Auto-Vectorization and SPMD - Algorithmica
Auto-Vectorization and SPMD

Auto-Vectorization and SPMD

SIMD parallelism is most often used for embarrassingly parallel computations: the kinds where all you do is apply some elementwise function to all elements of an array and write it back somewhere else. In this setting, you don’t even need to know how SIMD works: the compiler is perfectly capable of optimizing such loops by itself — you just need to be aware that such optimization exists and that it usually yields a 5-10x speedup.

Doing nothing and relying on auto-vectorization is actually the most popular way of using SIMD. In fact, in many cases, it even advised to stick with the plain scalar code for its simplicity and maintainability.

But often even the loops that seem straightforward to vectorize are not optimized because of some technical nuances. As in many other cases, the compiler may need some additional input from the programmer as he may know a bit more about the problem than what can be inferred from static analysis.

#Potential Problems

Consider the “a + b” example we started with:

void sum(int *a, int *b, int *c, int n) {
    for (int i = 0; i < n; i++)
        c[i] = a[i] + b[i];

Let’s step into a compiler’s shoes and think about what can go wrong when this loop is vectorized.

Array size. If the array size is unknown beforehand, it may be that it is too small for vectorization to be beneficial in the first place. Even if it is sufficiently large, we need to insert an additional check for the remainder of the loop to process it scalar, which would cost us a branch.

To eliminate these runtime checks, use array sizes that are compile-time constants, and preferably pad arrays to the nearest multiple of the SIMD block size.

Memory aliasing. Even when array size issues are out of the question, vectorizing this loop is not always technically correct. For example, the arrays a and c can intersect in a way that their beginnings differ by a single position — because who knows, maybe the programmer wanted to calculate the Fibonacci sequence through a convolution this way. In this case, the data in the SIMD blocks will intersect and the observed behavior will differ from the one in the scalar case.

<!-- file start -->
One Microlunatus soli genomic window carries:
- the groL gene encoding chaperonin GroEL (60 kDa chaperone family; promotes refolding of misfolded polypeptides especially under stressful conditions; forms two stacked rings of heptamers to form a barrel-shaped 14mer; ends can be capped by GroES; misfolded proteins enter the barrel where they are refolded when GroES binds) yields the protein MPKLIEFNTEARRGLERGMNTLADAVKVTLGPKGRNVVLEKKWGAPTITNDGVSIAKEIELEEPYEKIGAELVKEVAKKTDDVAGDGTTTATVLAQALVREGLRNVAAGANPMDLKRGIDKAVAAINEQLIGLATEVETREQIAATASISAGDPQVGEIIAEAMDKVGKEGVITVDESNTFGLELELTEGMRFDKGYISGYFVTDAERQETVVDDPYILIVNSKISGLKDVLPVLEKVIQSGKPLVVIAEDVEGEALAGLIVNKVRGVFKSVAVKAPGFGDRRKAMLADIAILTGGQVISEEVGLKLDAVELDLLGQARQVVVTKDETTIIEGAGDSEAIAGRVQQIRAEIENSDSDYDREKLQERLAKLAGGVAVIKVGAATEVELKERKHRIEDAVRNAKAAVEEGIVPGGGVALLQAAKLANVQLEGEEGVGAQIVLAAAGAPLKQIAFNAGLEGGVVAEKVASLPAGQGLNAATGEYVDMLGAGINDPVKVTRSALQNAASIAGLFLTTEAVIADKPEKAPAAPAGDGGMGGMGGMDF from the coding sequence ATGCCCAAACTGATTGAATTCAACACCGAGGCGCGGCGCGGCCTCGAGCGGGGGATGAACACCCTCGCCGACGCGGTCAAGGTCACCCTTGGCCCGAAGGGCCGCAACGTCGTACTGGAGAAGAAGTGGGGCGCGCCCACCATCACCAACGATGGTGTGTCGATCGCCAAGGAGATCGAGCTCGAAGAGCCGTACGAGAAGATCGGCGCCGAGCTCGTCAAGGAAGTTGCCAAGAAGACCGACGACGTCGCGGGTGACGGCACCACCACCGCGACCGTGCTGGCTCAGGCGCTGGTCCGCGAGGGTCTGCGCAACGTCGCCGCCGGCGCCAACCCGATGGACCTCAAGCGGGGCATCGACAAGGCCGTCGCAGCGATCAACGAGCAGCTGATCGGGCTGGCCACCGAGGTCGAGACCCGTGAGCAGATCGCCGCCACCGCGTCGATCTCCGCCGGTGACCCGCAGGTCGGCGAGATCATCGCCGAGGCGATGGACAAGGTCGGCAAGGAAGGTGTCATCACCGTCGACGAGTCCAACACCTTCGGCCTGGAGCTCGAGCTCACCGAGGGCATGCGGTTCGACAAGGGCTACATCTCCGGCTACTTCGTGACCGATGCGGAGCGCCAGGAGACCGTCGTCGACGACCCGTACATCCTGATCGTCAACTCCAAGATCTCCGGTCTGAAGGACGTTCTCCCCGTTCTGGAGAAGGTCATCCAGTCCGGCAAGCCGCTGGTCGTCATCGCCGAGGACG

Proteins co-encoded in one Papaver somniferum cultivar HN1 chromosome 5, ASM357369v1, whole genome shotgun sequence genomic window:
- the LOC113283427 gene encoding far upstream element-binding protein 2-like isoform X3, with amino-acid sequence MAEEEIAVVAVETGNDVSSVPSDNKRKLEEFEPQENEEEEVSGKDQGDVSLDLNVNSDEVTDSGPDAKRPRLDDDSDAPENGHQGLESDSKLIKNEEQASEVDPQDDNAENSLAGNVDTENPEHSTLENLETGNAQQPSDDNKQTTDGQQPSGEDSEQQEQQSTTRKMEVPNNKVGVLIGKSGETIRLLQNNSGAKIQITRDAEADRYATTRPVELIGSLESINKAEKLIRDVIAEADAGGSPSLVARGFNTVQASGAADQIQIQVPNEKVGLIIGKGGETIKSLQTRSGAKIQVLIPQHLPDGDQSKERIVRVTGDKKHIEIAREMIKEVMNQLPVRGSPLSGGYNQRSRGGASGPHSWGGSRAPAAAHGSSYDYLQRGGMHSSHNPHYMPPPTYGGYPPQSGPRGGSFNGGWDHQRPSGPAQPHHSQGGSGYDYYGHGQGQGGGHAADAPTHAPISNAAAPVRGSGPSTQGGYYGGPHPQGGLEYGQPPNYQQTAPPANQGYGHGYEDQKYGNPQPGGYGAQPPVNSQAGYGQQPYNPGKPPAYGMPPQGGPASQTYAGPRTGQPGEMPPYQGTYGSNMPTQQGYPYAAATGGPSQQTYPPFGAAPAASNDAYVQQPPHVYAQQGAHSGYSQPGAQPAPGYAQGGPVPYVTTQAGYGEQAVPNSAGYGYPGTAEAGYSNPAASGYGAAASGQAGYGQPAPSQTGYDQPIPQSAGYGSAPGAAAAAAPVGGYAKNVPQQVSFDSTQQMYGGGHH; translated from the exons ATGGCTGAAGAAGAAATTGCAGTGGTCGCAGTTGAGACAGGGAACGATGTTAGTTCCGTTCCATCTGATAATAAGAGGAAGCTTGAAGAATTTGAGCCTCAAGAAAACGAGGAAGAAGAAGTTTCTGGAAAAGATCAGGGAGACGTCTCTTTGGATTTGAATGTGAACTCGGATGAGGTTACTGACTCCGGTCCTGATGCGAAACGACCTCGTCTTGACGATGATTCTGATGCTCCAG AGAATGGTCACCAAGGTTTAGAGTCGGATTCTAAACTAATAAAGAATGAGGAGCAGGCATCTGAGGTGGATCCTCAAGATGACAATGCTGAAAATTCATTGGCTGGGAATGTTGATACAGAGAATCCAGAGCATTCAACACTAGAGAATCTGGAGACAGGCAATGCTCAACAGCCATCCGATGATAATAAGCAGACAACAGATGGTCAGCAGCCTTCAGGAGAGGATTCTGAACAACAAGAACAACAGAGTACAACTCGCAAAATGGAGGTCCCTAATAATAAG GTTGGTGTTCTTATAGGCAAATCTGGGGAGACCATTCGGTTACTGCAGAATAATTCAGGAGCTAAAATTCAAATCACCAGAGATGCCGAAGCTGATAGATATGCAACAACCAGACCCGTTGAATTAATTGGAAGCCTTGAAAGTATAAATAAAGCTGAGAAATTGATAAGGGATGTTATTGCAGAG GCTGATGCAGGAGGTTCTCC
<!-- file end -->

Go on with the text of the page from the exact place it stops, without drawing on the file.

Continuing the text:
When the compiler can’t prove that the function may be used for intersecting arrays, it has to generate two implementation variants — a vectorized and a “safe” one — and insert runtime checks to choose between the two. To avoid them, we can tell the compiler that we are that no memory is aliased by adding the __restrict__ keyword:

void add(int * __restrict__ a, const int * __restrict__ b, int n) {
    for (int i = 0; i < n; i++)
        a[i] += b[i];

The other way, specific to SIMD, is the “ignore vector dependencies” pragma. It is a general way to inform the compiler that there are no dependencies between the loop iterations:

#pragma GCC ivdep
for (int i = 0; i < n; i++)
    // ...

Alignment. The compiler also doesn’t know anything about the alignment of these arrays and has to either process some elements at the beginning of these arrays before starting the vectorized section or potentially lose some performance by using unaligned memory accesses.

To help the compiler eliminate this corner case, we can use the alignas specifier on static arrays and the std::assume_aligned function to mark pointers aligned.

Checking if vectorization happened. In either case, it is useful to check if the compiler vectorized the loop the way you intended. You can either compiling it to assembly and look for blocks for instructions that start with a “v” or add the -fopt-info-vec-optimized compiler flag so that the compiler indicates where auto-vectorization is happening and what SIMD width is being used. If you swap optimized for missed or all, you may also get some reasoning behind why it is not happening in other places.

There are many other ways of telling the compiler exactly what we mean, but in especially complex cases — e.g., when there are a lot of branches or function calls inside the loop — it is easier to go one level of abstraction down and vectorize manually.


There is a neat compromise between auto-vectorization and the manual use of SIMD intrinsics: “single program, multiple data” (SPMD). This is a model of computation in which the programmer writes what appears to be a regular serial program, but that is actually executed in parallel on the hardware.

The programming experience is largely the same, and there is still the fundamental limitation in that the computation must be data-parallel, but SPMD ensures that the vectorization will happen regardless of the compiler and the target CPU architecture. It also allows for the computation to be automatically parallelized across multiple cores and, in some cases, even offloaded to other types of parallel hardware.

There is support for SPMD is some modern languages (Julia), multiprocessing APIs (OpenMP), and specialized compilers (Intel ISPC), but it has seen the most success in the context of GPU programming where both problems and hardware are massively parallel.

We will cover this model of computation in much more depth in Part 2